Volume 33.no.1 September / October 2018
In this issue:
Speakeasy with Melanie Manos, our new Detroit editor
We interview one of Bernard Leach’s finest apprentices, John Bedding
Why artists’ fail by Darren Jones in New York
The Autonomies of Art by Clement Greenberg, a lecture given in Virginia.
Clement Greenberg reconsidered by Jane Allen
To the 75,000 Readers of MOMUS magazine by Miklos Legrady, our Toronto editor
Remembering the Futurists by Liviana Martin, our Milan editor
The Editors Discuss David Wojnarowicz
Reviews from Eva in Ireland, Detroit, Velos in Greece, New York, Cornwall, the Seychells and Cologne
Film Review: Frances Oliver on The Square by Robert Östlund
8 thoughts on “Volume 33.no.1 September / October 2018”
As a reader of your print magazine and also online, I have noticed how different the feeling is in reading online vs. in print. Online I read all your articles from start to finish, whereas I’m more likely to skim and turn the pages of the New Art Examiner. I am sure this is due to how our reading world has transformed over the last two decades, where online in general we are given only chunks to read at a time, not whole works. I wonder if other readers have noticed this difference.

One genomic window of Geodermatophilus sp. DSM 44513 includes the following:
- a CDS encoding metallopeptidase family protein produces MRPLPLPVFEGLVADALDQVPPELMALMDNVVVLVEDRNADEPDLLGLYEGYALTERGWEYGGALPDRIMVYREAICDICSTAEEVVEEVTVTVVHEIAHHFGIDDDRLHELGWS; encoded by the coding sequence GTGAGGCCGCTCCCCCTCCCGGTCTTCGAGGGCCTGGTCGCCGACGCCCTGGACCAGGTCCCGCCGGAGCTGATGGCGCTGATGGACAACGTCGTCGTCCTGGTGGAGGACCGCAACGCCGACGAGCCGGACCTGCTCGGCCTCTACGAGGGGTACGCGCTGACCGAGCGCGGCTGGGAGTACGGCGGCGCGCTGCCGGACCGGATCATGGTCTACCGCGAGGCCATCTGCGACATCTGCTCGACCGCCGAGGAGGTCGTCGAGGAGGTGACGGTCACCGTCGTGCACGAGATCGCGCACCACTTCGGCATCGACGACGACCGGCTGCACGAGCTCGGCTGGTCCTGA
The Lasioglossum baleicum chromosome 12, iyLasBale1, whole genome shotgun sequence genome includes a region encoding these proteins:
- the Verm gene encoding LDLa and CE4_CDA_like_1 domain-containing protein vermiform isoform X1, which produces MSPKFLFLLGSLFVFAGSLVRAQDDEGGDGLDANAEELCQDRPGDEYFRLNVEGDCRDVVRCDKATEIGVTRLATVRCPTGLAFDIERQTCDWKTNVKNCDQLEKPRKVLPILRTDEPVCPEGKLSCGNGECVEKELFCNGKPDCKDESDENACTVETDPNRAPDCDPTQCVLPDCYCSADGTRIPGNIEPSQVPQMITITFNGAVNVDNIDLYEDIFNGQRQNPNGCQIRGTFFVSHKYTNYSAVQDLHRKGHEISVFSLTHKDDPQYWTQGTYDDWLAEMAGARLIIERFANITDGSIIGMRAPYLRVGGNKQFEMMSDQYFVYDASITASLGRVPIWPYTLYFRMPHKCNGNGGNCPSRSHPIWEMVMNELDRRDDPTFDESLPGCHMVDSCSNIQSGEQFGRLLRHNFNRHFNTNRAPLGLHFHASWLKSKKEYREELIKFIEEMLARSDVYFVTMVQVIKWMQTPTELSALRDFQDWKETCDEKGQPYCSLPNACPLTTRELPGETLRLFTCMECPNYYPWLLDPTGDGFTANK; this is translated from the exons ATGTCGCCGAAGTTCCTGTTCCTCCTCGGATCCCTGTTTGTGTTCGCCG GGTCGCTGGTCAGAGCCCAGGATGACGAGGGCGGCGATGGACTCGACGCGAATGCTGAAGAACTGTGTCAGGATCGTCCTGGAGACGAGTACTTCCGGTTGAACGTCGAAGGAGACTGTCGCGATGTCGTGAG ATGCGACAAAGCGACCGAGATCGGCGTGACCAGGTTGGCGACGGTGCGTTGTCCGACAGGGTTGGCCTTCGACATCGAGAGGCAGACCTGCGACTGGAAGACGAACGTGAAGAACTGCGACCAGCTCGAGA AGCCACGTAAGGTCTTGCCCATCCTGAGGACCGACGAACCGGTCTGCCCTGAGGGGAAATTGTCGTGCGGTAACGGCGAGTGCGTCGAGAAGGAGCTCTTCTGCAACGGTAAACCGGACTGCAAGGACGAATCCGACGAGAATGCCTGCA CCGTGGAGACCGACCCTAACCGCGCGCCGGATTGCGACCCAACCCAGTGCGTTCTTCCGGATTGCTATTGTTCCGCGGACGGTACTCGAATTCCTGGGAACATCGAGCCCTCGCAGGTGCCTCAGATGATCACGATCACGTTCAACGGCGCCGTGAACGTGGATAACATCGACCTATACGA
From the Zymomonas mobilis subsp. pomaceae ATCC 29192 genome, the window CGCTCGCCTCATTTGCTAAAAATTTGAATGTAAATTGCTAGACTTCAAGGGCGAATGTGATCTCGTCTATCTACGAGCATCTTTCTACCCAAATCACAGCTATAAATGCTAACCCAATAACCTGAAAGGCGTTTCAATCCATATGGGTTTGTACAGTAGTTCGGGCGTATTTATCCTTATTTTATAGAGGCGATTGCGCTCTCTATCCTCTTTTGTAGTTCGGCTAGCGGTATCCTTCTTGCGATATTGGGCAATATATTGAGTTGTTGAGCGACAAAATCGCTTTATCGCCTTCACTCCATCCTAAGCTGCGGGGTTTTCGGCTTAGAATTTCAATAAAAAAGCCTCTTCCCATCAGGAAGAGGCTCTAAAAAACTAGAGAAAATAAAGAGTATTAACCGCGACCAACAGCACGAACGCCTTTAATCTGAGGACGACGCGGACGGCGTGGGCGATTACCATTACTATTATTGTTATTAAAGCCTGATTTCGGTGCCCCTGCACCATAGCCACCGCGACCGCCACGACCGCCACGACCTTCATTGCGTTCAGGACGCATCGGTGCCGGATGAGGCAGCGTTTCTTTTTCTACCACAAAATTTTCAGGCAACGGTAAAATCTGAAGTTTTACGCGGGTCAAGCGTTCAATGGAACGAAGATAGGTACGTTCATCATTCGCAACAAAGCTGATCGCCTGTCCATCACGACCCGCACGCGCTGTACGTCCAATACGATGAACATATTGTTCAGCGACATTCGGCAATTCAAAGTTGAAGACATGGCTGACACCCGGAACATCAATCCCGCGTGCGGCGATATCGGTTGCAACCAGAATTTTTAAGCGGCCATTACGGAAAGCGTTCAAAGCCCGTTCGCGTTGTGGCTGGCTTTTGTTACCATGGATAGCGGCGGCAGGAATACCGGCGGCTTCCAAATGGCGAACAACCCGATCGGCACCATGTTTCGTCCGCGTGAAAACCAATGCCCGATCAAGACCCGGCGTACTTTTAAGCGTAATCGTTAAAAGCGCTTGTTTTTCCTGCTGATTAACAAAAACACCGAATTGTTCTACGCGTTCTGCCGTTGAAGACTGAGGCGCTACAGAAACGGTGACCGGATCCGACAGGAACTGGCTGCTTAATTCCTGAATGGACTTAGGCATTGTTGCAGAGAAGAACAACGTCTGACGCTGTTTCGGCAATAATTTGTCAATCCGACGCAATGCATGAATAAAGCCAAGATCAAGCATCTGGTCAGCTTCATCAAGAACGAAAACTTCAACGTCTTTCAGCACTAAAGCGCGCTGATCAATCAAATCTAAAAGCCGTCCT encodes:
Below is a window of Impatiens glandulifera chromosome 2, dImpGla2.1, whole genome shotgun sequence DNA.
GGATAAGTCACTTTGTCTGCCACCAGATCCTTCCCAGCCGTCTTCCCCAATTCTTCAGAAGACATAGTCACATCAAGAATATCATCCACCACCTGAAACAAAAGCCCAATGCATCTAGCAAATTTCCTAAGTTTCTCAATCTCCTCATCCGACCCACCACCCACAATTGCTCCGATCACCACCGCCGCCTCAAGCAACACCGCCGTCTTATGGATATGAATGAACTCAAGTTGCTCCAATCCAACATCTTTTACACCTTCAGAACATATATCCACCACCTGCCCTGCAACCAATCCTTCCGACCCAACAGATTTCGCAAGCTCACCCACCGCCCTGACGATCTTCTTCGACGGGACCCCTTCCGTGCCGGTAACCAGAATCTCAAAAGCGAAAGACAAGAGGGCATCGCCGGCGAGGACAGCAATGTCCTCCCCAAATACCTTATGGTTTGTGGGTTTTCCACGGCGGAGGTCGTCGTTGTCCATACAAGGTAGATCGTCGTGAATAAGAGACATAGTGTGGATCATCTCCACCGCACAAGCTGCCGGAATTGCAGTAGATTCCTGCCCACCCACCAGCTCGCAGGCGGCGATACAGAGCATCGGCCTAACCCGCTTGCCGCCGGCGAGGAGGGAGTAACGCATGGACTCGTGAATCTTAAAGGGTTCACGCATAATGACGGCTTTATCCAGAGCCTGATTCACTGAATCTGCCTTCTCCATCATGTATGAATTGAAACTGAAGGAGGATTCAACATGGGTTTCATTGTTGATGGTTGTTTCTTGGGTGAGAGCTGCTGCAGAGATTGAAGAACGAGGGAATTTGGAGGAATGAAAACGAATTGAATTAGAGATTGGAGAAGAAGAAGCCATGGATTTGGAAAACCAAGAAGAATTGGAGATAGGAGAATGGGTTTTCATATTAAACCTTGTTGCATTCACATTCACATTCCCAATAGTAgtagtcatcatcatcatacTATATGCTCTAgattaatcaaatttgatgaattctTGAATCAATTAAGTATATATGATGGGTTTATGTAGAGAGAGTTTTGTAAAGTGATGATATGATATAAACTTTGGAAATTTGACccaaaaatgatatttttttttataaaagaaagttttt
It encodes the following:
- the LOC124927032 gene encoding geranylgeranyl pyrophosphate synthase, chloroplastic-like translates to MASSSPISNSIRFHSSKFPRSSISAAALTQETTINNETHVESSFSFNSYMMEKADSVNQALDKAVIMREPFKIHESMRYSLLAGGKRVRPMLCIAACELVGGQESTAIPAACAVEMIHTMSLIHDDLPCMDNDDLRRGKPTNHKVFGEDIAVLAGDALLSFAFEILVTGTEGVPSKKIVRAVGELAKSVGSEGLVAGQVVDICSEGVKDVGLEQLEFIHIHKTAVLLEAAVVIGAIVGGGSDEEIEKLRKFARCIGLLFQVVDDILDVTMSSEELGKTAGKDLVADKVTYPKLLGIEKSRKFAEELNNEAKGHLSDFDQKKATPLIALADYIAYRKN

In any case, I would like to thank you for the beautiful art magazine that you produce.
I completely agree with you; I find it easier to read just about anything online than in print format. I think it’s due to our shortened attention spans and shrunken brains, though not a problem for the oldies who didn’t have internet or who don’t use it very much.
I only wish there were more images in the New Art Examiner; after all it is an art magazine on the visual arts – visual, meaning, to be seen.
We are limited as we have no funds. Unfortunately at this moment in time we, the print media, are eclipsed by social media. I agree with the observation of declining attention span, to flourish the Visual Arts more mature audience will have to develop who can exist outside social media. Certainly, we will add more pages and images when the minimal cash flow increases and people subscribe. Derek Guthrie Co-founder and Publisher